Cohesion aptly describes the duo’s improvisations. They don’t jam in the soloist/accompaniment sense, but rather more in the group-focused style of ’70s-era krautrock bands like Can and Popol Vuh. “There are only two of us,” White says. “If only one of us is soloing, it’s going to sound pretty fucked up. We do our best to sound like a full band. If I am not playing chords and singing, I want to play leads like Michael Karoli. That feels funny—saying that Michael Karoli is my favorite guitarist—because you don’t listen to Can records for the guitars; you listen for the whole sound.”
“If only one of us is soloing, it’s going to sound pretty fucked up. We do our best to sound like a full band.”
Similarly, thanks to their combination of a practical, work-centric focus and just letting things happen, you listen to Tonstartssbandht for the whole sound. But the comparisons end there, because the members of Can, for the most part, usually wore shoes—you knew that was coming back—which, as White said, isn’t his M.O. He prefers the spiritual high and knob-twisting practicality of keeping his shoes off even if that does have its share of problems.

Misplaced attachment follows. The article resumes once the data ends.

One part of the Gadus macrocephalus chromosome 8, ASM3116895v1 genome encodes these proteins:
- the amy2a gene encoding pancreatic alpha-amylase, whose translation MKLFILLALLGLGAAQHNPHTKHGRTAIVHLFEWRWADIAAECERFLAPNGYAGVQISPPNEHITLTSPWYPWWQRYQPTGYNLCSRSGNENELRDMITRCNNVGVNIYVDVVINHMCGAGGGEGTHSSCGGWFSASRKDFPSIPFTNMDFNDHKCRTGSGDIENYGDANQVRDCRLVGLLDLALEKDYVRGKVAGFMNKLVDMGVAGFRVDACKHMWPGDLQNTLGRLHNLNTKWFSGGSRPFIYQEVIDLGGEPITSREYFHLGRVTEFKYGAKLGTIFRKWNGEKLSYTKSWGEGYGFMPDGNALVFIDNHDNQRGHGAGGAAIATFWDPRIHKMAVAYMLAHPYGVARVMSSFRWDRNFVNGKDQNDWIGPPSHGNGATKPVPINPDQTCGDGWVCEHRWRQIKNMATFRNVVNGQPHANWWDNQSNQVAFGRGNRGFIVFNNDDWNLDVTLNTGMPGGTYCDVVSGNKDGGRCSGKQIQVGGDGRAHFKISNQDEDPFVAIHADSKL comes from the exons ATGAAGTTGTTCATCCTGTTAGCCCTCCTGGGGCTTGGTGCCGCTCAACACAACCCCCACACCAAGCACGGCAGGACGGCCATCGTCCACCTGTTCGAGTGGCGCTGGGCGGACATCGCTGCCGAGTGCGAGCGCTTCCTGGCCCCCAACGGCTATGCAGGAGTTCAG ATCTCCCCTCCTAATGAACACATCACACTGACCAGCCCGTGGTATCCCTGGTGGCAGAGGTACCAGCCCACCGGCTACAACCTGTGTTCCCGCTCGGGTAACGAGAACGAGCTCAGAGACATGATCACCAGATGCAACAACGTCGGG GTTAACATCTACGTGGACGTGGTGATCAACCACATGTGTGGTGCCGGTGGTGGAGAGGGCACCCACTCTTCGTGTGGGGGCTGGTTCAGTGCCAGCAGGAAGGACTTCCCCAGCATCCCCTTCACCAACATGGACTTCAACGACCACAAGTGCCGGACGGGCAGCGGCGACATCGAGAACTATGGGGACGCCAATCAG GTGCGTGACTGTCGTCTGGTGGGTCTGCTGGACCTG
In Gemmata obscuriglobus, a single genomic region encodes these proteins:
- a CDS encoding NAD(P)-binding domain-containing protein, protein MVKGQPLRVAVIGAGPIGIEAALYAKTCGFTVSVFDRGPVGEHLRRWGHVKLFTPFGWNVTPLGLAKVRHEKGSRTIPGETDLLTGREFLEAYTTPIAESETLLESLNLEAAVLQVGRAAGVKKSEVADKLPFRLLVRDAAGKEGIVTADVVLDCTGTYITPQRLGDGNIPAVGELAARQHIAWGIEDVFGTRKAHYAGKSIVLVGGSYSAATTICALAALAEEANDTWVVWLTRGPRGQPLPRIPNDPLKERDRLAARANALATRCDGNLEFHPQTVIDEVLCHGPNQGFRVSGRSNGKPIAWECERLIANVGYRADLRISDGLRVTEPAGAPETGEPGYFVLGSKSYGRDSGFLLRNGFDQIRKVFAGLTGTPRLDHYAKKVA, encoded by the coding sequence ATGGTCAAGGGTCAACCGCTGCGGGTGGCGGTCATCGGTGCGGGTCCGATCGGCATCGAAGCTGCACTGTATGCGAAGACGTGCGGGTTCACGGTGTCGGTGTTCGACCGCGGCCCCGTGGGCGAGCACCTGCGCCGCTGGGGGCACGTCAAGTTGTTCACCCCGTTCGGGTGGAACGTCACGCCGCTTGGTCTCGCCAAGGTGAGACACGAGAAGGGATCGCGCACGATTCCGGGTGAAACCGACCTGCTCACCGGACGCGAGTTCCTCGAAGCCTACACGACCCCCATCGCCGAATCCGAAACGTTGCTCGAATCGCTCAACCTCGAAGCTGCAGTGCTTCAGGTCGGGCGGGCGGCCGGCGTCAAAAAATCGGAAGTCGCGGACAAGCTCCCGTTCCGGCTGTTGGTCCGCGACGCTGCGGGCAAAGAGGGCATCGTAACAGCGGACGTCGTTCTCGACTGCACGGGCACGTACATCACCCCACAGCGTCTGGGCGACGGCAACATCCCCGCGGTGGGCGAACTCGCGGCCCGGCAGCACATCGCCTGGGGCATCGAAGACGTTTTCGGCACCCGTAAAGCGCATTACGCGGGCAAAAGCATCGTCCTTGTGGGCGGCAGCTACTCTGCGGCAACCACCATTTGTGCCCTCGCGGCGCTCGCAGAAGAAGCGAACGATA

“It has come back to bite me,” he says. “If you play a smaller place with grounding issues, you get electrocuted that much more if you’re not wearing shoes. My dad has told me in the past, ‘Before you go on the road, go to Home Depot and get an insulated rubber mat to stand on in case you’re playing a place that has bad electricity. But as one is wont to do with their father, I hear his advice and think, ‘Shut up dad! That’s a stupid idea.’ But it’s actually quite a good idea. I should probably do it someday.”